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SB-1336 Dependent children: investigation: relatives.(2015-2016)

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SB1336:v91#DOCUMENT

Senate Bill No. 1336
CHAPTER 890

An act to amend Section 358 of the Welfare and Institutions Code, relating to dependent children.

[ Approved by Governor  September 30, 2016. Filed with Secretary of State  September 30, 2016. ]

LEGISLATIVE COUNSEL'S DIGEST


SB 1336, Jackson. Dependent children: investigation: relatives.
Existing law requires a county social worker to investigate the circumstances of each child taken into temporary custody by a peace officer who has reasonable cause to believe the child is the victim of abuse or neglect. Existing law requires the social worker to conduct an investigation to identify and locate adult relatives of the child and to provide him or her with a specified relative information form. Existing law further requires the social worker to initiate an assessment of the suitability of a relative who requests that the child be placed with him or her.
Under existing law, the juvenile court is required to hold a hearing to determine the proper disposition to be made of a child adjudged a dependent of the juvenile court. Existing law requires the court to consider the social study of the child made by the social worker before the court arrives at its judgment.
This bill would require the juvenile court to make a finding as to whether the social worker exercised due diligence in conducting his or her investigation to identify, locate, and notify the child’s relatives.
Vote: MAJORITY   Appropriation: NO   Fiscal Committee: NO   Local Program: NO  

The people of the State of California do enact as follows:


SECTION 1.

 Section 358 of the Welfare and Institutions Code is amended to read:

358.
 (a) After finding that a child is a person described in Section 300, the court shall hear evidence on the question of the proper disposition to be made of the child. Prior to making a finding required by this section, the court may continue the hearing on its own motion, the motion of the parent or guardian, or the motion of the child, as follows:
(1) If the child is detained during the continuance, and the social worker is not alleging that subdivision (b) of Section 361.5 is applicable, the continuance shall not exceed 10 judicial days. The court may make an order for detention of the child or for the child’s release from detention, during the period of continuance, as is appropriate.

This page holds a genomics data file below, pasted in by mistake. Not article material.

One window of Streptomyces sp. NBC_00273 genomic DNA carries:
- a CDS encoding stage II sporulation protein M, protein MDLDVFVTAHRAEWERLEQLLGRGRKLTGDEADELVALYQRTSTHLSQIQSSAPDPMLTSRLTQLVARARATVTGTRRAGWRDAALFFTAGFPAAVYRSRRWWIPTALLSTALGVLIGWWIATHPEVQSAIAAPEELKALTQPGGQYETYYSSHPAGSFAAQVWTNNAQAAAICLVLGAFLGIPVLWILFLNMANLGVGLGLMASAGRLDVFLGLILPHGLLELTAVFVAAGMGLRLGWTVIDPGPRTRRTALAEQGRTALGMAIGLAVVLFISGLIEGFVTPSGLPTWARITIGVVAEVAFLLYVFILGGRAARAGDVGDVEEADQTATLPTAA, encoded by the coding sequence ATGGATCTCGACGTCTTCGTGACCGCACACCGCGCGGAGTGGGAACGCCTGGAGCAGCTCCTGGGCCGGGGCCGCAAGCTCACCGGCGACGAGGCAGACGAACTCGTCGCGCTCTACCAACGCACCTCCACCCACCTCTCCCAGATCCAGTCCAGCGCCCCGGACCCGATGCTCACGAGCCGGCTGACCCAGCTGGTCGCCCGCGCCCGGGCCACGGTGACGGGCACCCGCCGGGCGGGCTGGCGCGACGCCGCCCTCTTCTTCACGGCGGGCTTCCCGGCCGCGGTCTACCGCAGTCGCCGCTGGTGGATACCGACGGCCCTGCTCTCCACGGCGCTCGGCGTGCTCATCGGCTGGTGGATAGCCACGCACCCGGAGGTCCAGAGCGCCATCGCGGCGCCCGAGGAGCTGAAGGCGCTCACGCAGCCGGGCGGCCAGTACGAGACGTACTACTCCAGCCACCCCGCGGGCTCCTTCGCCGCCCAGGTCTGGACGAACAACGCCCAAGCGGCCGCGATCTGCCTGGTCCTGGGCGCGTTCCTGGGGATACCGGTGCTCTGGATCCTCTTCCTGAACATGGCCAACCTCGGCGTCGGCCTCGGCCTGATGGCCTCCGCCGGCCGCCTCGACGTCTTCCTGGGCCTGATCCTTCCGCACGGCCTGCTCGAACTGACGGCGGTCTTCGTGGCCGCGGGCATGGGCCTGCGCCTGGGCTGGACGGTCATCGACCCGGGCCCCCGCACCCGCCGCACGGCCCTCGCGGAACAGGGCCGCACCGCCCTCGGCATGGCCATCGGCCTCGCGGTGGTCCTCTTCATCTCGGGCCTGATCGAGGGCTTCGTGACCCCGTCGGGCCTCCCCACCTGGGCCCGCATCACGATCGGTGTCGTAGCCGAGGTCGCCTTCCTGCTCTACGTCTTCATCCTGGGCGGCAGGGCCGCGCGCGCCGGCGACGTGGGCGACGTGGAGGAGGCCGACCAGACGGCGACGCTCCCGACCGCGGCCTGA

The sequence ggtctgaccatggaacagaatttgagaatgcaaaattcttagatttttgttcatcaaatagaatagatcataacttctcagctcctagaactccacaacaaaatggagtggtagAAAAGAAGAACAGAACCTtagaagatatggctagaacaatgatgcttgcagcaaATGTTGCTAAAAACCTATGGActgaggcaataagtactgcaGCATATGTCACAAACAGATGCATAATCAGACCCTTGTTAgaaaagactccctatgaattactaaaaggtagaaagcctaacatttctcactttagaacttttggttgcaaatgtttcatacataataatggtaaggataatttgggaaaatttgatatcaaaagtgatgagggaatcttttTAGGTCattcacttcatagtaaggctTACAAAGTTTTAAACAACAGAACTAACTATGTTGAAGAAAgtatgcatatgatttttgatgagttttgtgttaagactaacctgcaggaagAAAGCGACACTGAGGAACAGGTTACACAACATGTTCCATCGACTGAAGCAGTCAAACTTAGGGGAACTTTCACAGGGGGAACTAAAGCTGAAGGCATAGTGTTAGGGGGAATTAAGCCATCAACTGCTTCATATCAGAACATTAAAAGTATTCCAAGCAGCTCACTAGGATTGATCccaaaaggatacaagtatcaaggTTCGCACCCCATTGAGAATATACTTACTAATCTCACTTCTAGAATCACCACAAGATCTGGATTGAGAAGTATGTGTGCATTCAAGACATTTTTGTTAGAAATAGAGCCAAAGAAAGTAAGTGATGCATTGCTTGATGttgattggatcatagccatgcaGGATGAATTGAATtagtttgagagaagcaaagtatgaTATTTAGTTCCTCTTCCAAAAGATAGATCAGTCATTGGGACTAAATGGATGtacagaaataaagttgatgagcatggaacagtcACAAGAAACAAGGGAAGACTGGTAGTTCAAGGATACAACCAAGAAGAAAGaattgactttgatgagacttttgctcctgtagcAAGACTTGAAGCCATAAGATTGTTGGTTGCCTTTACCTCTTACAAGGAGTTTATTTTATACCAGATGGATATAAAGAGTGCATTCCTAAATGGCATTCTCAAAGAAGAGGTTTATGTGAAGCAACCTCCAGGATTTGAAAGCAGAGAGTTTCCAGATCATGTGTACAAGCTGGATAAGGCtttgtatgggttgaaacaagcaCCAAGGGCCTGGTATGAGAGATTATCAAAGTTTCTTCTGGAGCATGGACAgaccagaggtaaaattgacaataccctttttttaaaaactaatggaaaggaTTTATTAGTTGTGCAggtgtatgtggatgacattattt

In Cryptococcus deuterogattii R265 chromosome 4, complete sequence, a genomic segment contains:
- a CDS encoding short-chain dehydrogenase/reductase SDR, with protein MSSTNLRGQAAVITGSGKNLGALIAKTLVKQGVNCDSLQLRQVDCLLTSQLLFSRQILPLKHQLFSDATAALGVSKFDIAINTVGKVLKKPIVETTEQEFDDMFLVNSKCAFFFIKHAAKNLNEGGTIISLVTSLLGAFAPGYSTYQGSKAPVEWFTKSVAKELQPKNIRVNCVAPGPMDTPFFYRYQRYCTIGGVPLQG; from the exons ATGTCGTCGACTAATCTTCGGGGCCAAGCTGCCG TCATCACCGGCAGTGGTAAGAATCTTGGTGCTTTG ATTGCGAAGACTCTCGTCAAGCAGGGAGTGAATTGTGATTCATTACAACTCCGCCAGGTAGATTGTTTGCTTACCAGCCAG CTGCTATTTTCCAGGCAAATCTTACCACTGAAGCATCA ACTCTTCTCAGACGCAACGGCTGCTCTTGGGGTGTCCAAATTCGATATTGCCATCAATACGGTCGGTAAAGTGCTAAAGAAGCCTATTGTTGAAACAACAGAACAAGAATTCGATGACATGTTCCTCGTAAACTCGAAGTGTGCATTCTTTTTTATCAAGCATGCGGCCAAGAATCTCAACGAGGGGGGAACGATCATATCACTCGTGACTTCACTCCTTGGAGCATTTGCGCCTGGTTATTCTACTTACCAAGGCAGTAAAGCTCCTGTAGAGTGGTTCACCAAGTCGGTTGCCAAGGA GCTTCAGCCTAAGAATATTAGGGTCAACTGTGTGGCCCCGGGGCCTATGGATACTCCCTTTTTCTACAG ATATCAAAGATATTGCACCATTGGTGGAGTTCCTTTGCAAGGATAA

(2) If the child is not detained during the continuance, the continuance shall not exceed 30 days after the date of the finding pursuant to Section 356. However, the court may, for cause, continue the hearing for an additional 15 days.
(3) If the social worker is alleging that subdivision (b) of Section 361.5 is applicable, the court shall continue the proceedings for a period not to exceed 30 days. The social worker shall notify each parent of the content of subdivision (b) of Section 361.5 and shall inform each parent that if the court does not order reunification a permanency planning hearing will be held, and that his or her parental rights may be terminated within the timeframes specified by law.
(b) (1) Before determining the appropriate disposition, the court shall receive in evidence the social study of the child made by the social worker, any study or evaluation made by a child advocate appointed by the court, and other relevant and material evidence as may be offered, including, but not limited to, the willingness of the caregiver to provide legal permanency for the child if reunification is unsuccessful. In any judgment and order of disposition, the court shall specifically state that the social study made by the social worker and the study or evaluation made by the child advocate appointed by the court, if there be any, has been read and considered by the court in arriving at its judgment and order of disposition. Any social study or report submitted to the court by the social worker shall include the individual child’s case plan developed pursuant to Section 16501.1.
(2) Whenever a child is removed from a parent’s or guardian’s custody, the court shall make a finding as to whether the social worker has exercised due diligence in conducting the investigation, as required pursuant to paragraph (1) of subdivision (e) of Section 309, to identify, locate, and notify the child’s relatives, including both maternal and paternal relatives.
(3) When making the determination required pursuant to paragraph (2), the court may consider, among other examples of due diligence, the extent to which the social worker has complied with paragraph (1) of subdivision (e) of Section 309, and has done any of the following:
(A) Asked the child, in an age-appropriate manner and consistent with the child’s best interest, about his or her relatives.
(B) Obtained information regarding the location of the child’s relatives.
(C) Reviewed the child’s case file for any information regarding the child’s relatives.
(D) Telephoned, emailed, or visited all identified relatives.
(E) Asked located relatives for the names and locations of other relatives.
(F) Used Internet search tools to locate relatives identified as supports.
(c) If the court finds that a child is described by subdivision (h) of Section 300 or that subdivision (b) of Section 361.5 may be applicable, the court shall conduct the dispositional proceeding pursuant to subdivision (c) of Section 361.5.